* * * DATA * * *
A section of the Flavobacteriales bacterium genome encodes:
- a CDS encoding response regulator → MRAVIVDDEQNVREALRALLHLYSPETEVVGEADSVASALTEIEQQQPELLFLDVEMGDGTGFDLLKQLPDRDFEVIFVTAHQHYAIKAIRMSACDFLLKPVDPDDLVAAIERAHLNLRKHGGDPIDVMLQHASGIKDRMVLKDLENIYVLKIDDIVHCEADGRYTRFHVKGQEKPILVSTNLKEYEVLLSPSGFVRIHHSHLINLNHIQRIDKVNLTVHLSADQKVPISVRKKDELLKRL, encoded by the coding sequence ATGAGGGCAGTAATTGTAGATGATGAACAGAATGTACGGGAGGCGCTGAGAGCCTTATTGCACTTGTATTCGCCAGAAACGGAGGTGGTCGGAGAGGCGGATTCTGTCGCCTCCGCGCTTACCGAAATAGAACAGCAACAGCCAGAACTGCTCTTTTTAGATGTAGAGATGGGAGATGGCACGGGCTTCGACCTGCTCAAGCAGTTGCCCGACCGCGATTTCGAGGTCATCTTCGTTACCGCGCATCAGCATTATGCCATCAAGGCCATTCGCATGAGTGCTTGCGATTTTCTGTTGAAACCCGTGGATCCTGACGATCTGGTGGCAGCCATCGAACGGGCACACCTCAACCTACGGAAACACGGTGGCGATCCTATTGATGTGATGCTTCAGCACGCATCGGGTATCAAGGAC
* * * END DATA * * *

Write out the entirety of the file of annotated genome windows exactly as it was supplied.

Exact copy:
A section of the Flavobacteriales bacterium genome encodes:
- a CDS encoding response regulator → MRAVIVDDEQNVREALRALLHLYSPETEVVGEADSVASALTEIEQQQPELLFLDVEMGDGTGFDLLKQLPDRDFEVIFVTAHQHYAIKAIRMSACDFLLKPVDPDDLVAAIERAHLNLRKHGGDPIDVMLQHASGIKDRMVLKDLENIYVLKIDDIVHCEADGRYTRFHVKGQEKPILVSTNLKEYEVLLSPSGFVRIHHSHLINLNHIQRIDKVNLTVHLSADQKVPISVRKKDELLKRL, encoded by the coding sequence ATGAGGGCAGTAATTGTAGATGATGAACAGAATGTACGGGAGGCGCTGAGAGCCTTATTGCACTTGTATTCGCCAGAAACGGAGGTGGTCGGAGAGGCGGATTCTGTCGCCTCCGCGCTTACCGAAATAGAACAGCAACAGCCAGAACTGCTCTTTTTAGATGTAGAGATGGGAGATGGCACGGGCTTCGACCTGCTCAAGCAGTTGCCCGACCGCGATTTCGAGGTCATCTTCGTTACCGCGCATCAGCATTATGCCATCAAGGCCATTCGCATGAGTGCTTGCGATTTTCTGTTGAAACCCGTGGATCCTGACGATCTGGTGGCAGCCATCGAACGGGCACACCTCAACCTACGGAAACACGGTGGCGATCCTATTGATGTGATGCTTCAGCACGCATCGGGTATCAAGGAC